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Smarr on "the good, the bad, and the ugly" in the NSF supercomputer program

I was finishing my graduate work in the early (and then the late) 1990s under Joe Thompson’s direction at the MSU/NSF ERC for Computational Field Simulation, and was privileged to work at that time through Joe’s mentorship with both Rice University and NCSA’s supercomputing programs under Ken Kennedy and Larry Smarr. All three men were very generous to me, and that time in my life (the last big era of change in HPC before the current) remains a really happy memory.

Ian Foster sent out a tweet this week with a link to a position paper Larry put together on his thoughts on what worked, and what didn’t, in the NSF supercomputer program. I recommend a read, but here are some excerpts

Increased the number of academic supercomputer users. It was estimated that before the 1985 launch of the NSF SC centers there were ~100 academic supercomputer users. After the first five years of the centers program a two orders of magnitude increase, as measured by those that logged onto one or another of the centers machines, was induced in the national academic HPC human resource pool. This vastly increased the scale of academic research using HPC and provided a pool for industry and the labs to hire from.

That’s just one of the many goods Smarr calls out, with others including stimulation of hardware diversity and incubation of the global internet.

Lack of institutionalization of the centers. In spite of constant requests from the centers, NSF never institutionalized the centers program as it had NCAR, NRAO, NOAO, etc. Those centers are, respectively, where the nation computes atmospheric sciences, observes with radio waves, and observes at optical wavelengths. The SC centers should be the sites where the academic community computes and where the staff support for things computational are housed. That is, select a few sites and give them the same multi-decadal guarantee of existence, with periodic reviews to maintain quality and user responsiveness. This would reduce a great deal of the endless rounds of existential worry and report writing which characterized the centers, at least during my 15 years as a director.

Other “bad” things he lists include a competitive culture between the centers, and narrowing the mission which drove away creative thinkers.

The ugly? There were three, but this is the greatest sin in my opinion

Lack of balanced user-to-HPC architecture. From the beginning of the NSF centers program, a basic architectural concept was building a balanced end-to-end system connecting the end user with the HPC resource. Essentially, this was what drove the NSFnet build-out and the strong adoption of NCSA Telnet, allowing end users with Macs or PCs the ability to open up multiple windows on their PCs, including the supercomputer and mass storage systems. Similarly, during the first five years of the PACI, both NPACI and the Alliance spent a lot of their software development and infrastructure developments on connecting the end-user to the HPC resources. But it seems that during the TeraGrid era, the end-users only have access to the TG resources over the shared Internet, with no local facilities for compute, storage, and visualization that scale up in proportion with the capability of the TG resources. This sets up an exponentially growing data isolation of the end users as the HPC resources get exponentially faster (thus exponentially increasing the size of data sets the end-user needs access to), while the shared Internet throughput grows slowly if at all.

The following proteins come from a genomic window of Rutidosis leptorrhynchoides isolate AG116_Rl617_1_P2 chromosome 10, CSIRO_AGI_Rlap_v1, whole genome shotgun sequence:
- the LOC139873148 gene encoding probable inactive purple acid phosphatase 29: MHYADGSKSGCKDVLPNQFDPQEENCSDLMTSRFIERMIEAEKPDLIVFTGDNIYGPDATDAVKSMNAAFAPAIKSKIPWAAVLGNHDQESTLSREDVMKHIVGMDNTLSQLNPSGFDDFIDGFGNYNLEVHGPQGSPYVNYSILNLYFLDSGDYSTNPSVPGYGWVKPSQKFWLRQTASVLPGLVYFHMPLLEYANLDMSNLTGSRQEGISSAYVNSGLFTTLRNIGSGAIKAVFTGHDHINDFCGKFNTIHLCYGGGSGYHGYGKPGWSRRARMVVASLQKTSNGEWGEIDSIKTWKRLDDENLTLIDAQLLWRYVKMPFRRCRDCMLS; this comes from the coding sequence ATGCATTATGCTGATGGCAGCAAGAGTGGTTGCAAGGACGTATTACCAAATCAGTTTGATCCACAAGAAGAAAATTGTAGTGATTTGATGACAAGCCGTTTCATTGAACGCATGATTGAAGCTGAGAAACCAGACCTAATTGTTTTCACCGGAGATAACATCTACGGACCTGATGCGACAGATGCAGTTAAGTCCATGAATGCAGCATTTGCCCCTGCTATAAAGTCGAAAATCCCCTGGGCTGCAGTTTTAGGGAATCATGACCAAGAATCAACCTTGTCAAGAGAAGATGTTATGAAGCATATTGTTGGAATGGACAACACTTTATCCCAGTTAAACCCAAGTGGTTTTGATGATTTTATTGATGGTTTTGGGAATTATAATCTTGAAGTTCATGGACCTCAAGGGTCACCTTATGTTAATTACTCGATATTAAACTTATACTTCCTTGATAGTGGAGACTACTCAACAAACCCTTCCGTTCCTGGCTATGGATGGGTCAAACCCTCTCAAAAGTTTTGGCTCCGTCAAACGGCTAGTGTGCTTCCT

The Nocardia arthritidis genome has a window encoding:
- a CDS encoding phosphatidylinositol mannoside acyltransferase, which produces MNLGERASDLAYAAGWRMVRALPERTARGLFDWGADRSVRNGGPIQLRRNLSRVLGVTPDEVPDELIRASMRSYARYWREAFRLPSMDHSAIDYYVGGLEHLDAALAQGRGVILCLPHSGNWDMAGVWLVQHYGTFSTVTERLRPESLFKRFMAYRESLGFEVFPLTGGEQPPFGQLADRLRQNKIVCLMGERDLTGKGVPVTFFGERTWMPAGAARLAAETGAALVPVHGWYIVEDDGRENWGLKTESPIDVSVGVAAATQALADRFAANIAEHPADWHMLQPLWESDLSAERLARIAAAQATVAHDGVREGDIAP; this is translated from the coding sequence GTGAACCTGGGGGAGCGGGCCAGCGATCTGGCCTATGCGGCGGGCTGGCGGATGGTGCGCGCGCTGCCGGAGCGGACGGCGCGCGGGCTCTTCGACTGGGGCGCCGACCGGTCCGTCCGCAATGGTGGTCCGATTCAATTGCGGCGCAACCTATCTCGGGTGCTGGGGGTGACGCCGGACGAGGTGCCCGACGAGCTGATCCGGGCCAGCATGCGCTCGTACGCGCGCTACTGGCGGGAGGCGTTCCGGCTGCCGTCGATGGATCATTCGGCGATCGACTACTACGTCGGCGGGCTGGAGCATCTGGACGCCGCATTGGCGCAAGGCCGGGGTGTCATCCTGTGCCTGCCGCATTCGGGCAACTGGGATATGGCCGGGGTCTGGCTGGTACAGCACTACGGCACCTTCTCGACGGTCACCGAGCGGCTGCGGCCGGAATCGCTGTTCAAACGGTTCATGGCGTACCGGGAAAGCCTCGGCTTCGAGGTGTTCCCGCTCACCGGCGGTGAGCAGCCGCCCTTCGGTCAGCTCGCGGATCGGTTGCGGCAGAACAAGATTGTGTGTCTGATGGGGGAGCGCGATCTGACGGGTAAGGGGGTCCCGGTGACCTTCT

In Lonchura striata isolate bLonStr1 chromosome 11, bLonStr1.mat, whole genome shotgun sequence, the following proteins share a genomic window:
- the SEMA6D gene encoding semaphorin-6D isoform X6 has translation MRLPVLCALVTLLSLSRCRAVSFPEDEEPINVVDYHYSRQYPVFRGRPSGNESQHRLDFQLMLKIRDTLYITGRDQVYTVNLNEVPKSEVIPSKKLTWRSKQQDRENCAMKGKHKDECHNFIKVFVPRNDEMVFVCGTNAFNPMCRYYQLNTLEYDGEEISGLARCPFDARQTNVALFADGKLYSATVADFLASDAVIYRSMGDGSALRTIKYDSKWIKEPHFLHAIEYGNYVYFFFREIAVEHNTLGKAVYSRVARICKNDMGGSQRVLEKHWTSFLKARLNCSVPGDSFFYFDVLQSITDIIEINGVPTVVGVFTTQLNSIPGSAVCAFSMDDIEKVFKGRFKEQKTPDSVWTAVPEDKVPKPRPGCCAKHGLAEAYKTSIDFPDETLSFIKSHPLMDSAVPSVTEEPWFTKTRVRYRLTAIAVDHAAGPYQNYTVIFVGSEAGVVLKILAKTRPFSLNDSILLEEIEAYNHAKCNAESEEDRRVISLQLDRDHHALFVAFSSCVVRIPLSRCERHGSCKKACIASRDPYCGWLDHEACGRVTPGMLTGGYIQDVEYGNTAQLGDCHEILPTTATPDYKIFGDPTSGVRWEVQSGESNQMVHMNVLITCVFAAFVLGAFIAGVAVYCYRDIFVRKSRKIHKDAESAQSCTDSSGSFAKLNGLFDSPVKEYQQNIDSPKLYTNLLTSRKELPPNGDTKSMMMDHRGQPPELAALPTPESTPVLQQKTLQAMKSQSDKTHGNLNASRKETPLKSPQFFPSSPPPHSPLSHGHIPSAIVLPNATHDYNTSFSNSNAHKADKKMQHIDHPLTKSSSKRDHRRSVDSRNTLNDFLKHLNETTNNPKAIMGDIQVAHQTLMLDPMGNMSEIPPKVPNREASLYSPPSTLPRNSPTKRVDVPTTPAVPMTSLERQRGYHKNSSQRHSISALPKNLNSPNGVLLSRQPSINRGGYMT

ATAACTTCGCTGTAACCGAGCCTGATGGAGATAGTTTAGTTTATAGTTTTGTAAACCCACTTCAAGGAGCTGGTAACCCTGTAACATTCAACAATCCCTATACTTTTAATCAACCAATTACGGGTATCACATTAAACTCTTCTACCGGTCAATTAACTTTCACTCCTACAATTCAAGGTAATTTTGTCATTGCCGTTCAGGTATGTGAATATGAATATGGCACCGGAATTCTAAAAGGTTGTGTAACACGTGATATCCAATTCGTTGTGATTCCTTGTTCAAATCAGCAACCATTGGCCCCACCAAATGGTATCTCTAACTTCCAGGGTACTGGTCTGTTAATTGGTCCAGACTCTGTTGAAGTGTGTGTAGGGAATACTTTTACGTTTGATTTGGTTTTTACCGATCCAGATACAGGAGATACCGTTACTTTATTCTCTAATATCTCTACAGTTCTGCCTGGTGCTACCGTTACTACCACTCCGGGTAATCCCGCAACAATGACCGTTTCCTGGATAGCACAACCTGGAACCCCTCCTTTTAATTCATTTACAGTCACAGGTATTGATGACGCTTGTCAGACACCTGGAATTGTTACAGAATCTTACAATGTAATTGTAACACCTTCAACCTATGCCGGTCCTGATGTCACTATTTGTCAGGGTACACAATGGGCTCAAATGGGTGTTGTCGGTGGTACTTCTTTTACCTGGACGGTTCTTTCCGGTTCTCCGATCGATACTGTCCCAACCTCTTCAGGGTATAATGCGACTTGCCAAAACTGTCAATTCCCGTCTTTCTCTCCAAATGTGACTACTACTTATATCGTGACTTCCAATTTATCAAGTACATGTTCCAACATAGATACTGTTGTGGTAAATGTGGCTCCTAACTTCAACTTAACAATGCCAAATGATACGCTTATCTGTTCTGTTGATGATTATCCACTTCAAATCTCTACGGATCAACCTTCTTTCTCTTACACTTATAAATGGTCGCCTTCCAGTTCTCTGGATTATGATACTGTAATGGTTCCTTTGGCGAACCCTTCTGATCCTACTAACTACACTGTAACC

1. Inside Tracker says:

    Because of the way NSF has been organized and reorganized during the lifetime of the supercomputing centers up until the present, the control of the general direction(s) taken by the centers wavered back and forth between NSF and center leadership and among disciplines represented within NSF. The overall swing during the mid-1990s went from significant input from the scientific community as a whole toward control by a narrow group of disciplines centered on “computer science” rather than the computational sciences. At this point, the user community–as large as it had grown–was unable to maintain any single center’s systems in productive form. Everything became experimental, and center leadership became enamored of proposing and winning new toys for the computer scientists to play with. No regime of production was safe from disabling invasions of innovation that frequently stopped the science in its tracks and began instead a dance of experimentation on workflows, data management, and temperature-taking on systems through which no “heat” (scientific work) was flowing. Plain end-to-end calculation languished for all but the most determined and manaical users, generally “star” professors with graduate students to waste on minding what could be had of serious computational resources.

    To be sure, the throughput and data innovations, once they were sorted out and functioning, were very useful to the scientific community. But they ought to have been developed in parallel to, rather than in place of, scientific advances. Many, many users were disaffected as actually getting into the queues and running began to take second and third place to everything else.

    There is a limit to the extent to which any discipline that calls itself “X science” partakes of the scientific, whether it be “political science,” “social science,” or, sorry dear friends, “computer science.” When computer science ruled, biology, chemistry, and physics at the centers suffered. A lot of this was obscured by the constant growth in machine power, but I have no doubt that it was felt in many a lab. Other computational scientists may have more to say on this point.


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